The Da Vinci Club
The daVinci Club is made up of North End boys and girls, ages 9 to 16 who participate in innovative projects that require ingenuity, individual and group leadership, and skill building. Thus far, the daVinci's have:
1) 2002: built a house (Dream House Project) using the same process, start to finish, as would be used in a commercial construction project;
2) 2003 and 2004: written, directed, produced, and performed in two 30-minute video documentary (Inside the North End: A Community Profile and The North End: Then and Now); and
3) 2005: daVinci's Amazing Rowing Machine, a 30-foot catamaran designed and built by the club and a competitor in the CT River Raft Race and winner of the mayor's trophy in the 2005 Memorial Day Parade; and
4) 2005: sculpture project; a model of the North End landfill and watershed made out of completely recycled objects and depicting a goal of environmental reclamation.
1. The Dream House Project was the subject of an article (click here) appearing in the New York Times. The videogaphy projects have received extensive exposure at municipal, educational, and public events including the Redevelopment Agency. The boat-building project received extensive community collaboration and attention, and participation. The Junior da Vinci's sculpture project won the "best use of recycled content" award at a community competition in November of 2005. To enquire about membership in The da Vinci Club, please call the NEAT office at 860-346-4845. This club is restricted to residents of the North End.
The Dream House Project took place in the summer of 2002. Nine North End children built a small-scale house from start to finish using the same process as is used to build a full-scale home. The builders, along with the project leader, Therese Desjardin, met with architects to draw up blueprints, a builder to cut the wood, a mason to lay the brick foundation, and a roofer to lay the shingles. The house sports two windows, a door, and a drop down panel to stick your face through to become part of the Mona Lisa painting on the side of the house. The Dream House served as a playhouse in the Ferry Street Community Garden and is used to sell pickles, plants, and the da Vinci DVD's at NEAT's fundraising events. The Dream House was funded by the Middlesex County Substance Abuse Action Council.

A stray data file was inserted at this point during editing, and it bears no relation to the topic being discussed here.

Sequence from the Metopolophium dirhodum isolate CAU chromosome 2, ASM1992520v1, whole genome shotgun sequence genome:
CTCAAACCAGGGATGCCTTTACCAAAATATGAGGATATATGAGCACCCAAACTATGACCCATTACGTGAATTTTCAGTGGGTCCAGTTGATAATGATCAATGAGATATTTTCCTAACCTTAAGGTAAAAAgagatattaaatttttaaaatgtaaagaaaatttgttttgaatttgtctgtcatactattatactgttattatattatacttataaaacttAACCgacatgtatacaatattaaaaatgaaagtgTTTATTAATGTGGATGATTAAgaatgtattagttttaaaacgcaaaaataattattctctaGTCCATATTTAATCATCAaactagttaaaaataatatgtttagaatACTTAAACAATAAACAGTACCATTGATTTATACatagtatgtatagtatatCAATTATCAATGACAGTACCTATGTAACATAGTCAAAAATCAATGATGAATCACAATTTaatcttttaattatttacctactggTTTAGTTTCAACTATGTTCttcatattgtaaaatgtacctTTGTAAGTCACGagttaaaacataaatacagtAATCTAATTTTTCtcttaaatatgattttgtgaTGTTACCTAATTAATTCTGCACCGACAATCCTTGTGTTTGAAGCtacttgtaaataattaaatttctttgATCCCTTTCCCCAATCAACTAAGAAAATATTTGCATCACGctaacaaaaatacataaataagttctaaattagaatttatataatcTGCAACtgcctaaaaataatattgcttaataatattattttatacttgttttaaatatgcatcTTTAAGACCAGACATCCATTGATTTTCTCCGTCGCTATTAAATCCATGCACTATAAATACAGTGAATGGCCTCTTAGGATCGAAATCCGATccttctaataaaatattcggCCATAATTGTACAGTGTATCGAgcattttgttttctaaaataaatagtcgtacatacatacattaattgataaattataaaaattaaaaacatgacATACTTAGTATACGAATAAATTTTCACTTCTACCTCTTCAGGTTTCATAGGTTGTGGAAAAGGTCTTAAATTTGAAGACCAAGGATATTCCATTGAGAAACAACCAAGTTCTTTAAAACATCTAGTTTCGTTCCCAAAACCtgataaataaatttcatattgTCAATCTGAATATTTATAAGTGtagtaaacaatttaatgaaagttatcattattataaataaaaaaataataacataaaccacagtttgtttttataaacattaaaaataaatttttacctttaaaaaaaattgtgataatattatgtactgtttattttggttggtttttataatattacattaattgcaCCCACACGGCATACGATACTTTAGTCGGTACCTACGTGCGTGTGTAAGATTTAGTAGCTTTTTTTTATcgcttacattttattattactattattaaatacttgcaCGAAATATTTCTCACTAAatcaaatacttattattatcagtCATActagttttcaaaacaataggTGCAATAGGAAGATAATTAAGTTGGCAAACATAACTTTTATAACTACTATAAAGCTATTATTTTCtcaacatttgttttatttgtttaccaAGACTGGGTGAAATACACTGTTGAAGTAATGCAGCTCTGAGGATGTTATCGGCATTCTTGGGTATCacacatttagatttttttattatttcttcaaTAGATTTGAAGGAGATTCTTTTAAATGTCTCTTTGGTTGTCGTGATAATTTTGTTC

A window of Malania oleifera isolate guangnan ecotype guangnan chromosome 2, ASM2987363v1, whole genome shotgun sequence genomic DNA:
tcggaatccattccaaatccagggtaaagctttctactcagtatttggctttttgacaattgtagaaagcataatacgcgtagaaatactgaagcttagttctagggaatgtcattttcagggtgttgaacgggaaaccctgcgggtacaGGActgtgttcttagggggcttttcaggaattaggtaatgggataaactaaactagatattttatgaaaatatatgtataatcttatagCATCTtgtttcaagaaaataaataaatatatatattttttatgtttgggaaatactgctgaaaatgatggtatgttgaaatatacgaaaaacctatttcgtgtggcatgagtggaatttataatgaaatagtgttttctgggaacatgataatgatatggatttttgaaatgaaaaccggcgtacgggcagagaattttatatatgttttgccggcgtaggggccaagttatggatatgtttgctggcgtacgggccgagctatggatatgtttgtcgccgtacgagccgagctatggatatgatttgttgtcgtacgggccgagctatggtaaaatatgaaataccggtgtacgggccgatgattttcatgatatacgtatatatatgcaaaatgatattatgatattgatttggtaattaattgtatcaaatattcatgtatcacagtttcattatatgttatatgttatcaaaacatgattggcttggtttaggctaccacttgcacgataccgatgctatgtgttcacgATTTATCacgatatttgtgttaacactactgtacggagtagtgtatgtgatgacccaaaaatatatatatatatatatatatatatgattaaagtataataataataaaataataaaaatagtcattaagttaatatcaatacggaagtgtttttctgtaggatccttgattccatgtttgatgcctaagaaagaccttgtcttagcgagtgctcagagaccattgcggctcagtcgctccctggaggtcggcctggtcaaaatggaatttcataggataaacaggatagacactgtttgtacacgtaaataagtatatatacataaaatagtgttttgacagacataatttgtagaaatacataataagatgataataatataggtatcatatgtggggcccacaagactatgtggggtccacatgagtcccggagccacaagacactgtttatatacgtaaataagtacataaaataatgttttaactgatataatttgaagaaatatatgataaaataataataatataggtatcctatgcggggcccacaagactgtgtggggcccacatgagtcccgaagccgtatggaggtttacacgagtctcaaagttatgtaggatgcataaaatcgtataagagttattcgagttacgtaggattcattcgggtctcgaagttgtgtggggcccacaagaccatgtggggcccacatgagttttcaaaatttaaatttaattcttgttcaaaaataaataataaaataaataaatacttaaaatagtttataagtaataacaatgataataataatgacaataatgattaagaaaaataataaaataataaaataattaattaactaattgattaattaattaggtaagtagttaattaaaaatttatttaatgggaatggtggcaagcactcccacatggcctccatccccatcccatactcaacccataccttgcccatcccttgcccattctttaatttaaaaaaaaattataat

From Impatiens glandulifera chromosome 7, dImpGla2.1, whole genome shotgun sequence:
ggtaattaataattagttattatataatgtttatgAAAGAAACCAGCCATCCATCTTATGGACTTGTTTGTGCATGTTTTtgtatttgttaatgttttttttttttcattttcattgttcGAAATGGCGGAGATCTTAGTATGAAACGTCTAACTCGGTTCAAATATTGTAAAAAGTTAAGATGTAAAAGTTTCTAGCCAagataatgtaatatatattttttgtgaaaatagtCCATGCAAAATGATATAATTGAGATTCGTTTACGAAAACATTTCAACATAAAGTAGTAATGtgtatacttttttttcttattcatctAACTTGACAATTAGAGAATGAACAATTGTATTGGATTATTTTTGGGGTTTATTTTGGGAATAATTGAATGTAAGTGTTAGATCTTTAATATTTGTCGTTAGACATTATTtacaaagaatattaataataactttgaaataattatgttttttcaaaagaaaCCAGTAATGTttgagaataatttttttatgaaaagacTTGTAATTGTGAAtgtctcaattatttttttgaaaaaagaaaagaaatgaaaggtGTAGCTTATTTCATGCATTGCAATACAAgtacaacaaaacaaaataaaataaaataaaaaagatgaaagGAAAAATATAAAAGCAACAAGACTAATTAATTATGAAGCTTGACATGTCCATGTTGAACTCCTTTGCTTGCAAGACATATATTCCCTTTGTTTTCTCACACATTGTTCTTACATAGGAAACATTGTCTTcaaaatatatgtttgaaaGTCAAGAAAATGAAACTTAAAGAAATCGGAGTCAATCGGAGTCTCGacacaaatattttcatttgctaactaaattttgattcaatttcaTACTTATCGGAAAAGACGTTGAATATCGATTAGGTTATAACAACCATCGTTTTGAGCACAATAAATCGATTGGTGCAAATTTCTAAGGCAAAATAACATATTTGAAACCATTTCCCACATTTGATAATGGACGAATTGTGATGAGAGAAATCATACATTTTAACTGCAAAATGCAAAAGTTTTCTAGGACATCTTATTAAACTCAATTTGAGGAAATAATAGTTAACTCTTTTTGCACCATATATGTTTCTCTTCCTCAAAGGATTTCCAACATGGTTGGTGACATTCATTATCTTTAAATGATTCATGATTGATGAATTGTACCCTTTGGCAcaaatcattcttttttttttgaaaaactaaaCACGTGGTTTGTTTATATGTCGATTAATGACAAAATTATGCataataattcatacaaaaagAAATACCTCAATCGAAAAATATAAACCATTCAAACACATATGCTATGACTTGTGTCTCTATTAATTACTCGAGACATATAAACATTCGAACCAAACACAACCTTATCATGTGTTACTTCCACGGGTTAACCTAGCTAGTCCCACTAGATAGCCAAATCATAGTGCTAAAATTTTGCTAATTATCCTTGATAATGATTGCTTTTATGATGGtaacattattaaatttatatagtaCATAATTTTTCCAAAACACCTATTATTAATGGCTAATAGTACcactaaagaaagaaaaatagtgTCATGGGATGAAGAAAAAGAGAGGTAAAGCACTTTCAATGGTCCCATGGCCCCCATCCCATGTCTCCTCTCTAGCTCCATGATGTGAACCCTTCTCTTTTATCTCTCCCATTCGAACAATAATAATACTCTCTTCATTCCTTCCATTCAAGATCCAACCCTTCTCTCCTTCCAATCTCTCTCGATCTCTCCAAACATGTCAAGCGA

Click here to read all about the project on the New York Times' website.
2. Videography - Inside the North End: A Community Profile
In 2003 and 2004, NEATs da Vinci Club produced two video documentaries about the North End. They were titled Inside the North End: A Community Profile and The North End: Then and Now. The members worked with videographer Dan Nocera to write storyboards, conduct interviews, and edit the footage. In the end, they produced two 30 minute documentaries illustrating both contemporary life in the North End, and giving a glimpse into the deep history of the neighborhood.
Click here to see a sample clip of Inside the North End: A Community Profile
3. Boat Building Project
Like all da Vinci Club projects, a process-based approach took club members through the boat-building project from start to finish. In a city-donated workshop in the North End, the club consulted with boating experts, drew up plans, and constructed the boat from Styrofoam and fiberglass.
The first version of the boat (2005) was a 28 foot catamaran-style vessel, with one main hulls with an outrigger canoe (each seats 12 rowers) and a deck in between. In July, 2005, The da Vinci Club members raced the boat in the Connecticut River Raft Race and won second place in their category, finishing the 4.1 mile race in just under two hours. The boat also won the Mayor's Trophy in Middletown's 2005 Memorial Day Parade. You can read all about their race in the Summer 2005, Fall 2005, and Fall 2006 NEAT News.
The final version of the boat was also a 28 foot catamaran with the canoe outrigger replaced by a second handmade hull and no deck. The final boat seated 24 rowers. In the 2006 raft race, the daVinci Club's boat, The Amazing Rowing Machine, took first place in its division. This project was funded by the Middlesex County Community Foundation, the Middletown Area Substance Abuse Prevention Council and the Middletown Rotary Club. Boat builder and environmental activist George Frick directed the project and served as the crew's captain in the CT River Raft Race.